Brian Slesinsky's Weblog

Saturday, 15 May 2004

Amplifying the Details

"A round red soccer ball is thrown into the air and after a while it comes back to earth. In answer to the question what happened? (or, perhaps, what really happened?), novelists know the event and the way that it is described - its story - are inextricably linked, the event, or events, becoming what they are and gaining a sense of their identity from the stories told about them and the stories gaining their point and their purpose from the events that they describe.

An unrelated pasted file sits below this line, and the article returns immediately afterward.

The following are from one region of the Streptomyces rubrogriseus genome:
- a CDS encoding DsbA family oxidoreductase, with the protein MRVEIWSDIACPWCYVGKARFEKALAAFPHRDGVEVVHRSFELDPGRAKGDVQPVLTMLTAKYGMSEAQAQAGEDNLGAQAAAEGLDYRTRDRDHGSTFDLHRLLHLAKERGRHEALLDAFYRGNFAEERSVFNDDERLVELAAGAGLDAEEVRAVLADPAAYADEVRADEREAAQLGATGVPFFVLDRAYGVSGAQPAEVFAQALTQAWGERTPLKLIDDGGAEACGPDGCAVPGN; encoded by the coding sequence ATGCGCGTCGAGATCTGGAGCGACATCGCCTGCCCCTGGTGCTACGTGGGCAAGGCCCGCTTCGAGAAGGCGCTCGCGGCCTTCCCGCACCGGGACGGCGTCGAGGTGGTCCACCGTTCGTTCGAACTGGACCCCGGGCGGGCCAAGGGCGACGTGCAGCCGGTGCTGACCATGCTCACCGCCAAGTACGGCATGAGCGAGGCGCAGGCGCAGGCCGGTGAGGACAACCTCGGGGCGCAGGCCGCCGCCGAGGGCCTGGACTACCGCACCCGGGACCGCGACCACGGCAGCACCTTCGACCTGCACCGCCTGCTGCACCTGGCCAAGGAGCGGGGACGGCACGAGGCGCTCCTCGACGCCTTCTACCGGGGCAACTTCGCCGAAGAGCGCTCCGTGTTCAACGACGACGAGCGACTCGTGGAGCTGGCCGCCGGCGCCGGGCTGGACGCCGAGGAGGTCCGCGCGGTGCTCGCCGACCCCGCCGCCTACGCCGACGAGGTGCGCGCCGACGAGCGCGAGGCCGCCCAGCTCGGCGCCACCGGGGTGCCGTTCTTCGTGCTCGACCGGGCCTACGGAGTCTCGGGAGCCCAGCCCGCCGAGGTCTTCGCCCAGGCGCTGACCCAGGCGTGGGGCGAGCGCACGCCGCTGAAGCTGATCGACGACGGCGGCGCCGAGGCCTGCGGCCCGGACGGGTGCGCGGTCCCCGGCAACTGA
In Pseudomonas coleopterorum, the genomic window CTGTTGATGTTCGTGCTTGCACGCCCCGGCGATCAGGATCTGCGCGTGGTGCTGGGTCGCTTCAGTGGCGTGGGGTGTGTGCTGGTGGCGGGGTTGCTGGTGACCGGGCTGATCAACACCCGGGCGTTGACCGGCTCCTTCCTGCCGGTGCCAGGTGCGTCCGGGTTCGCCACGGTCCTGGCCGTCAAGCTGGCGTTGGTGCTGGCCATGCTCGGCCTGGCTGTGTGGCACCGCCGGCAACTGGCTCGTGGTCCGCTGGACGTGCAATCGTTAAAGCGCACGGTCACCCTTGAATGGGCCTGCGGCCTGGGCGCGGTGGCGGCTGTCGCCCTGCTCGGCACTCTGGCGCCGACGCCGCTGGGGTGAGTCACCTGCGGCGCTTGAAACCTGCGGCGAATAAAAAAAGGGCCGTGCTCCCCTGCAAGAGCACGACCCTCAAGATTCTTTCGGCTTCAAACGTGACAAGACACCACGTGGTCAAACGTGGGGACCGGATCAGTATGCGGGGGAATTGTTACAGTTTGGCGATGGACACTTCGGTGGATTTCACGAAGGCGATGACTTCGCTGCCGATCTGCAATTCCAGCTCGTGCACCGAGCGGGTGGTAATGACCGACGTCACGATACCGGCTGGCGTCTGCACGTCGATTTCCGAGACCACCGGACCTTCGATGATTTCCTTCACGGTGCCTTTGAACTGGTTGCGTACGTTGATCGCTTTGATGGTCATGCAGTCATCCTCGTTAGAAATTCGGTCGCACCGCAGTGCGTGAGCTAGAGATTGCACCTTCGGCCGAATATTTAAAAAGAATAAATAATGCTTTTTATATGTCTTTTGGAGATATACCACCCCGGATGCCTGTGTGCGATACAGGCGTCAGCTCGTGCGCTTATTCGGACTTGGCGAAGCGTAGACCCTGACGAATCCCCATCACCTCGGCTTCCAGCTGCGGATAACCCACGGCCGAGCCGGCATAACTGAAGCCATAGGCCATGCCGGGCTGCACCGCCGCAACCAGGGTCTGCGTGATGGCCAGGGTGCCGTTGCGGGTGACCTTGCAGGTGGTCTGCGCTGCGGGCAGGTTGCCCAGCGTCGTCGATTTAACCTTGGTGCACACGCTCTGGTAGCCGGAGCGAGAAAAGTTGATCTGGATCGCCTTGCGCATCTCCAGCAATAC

"Observing the ball going up and coming down, the novelist is irresistably inclined to amplify the details. The ball going up, hanging there, hung, the sun sparkling in the sky, the air shimmering, the ball turning in all that glimmering gold, its white seam distinct against the red leather, the ball heavy now, rotating languidly in the calm clear air, falling faster downward, down, the ground and the grass, dew on the lawn, the ball bouncing as it hits, and then bouncing again, a final sodden thump, there, over there, a puppy on the lawn, the smell of lemon blossoms, a young girl in cut-offs, her red lips arched together in concentration."

- David Berlinski in A Tour of the Calculus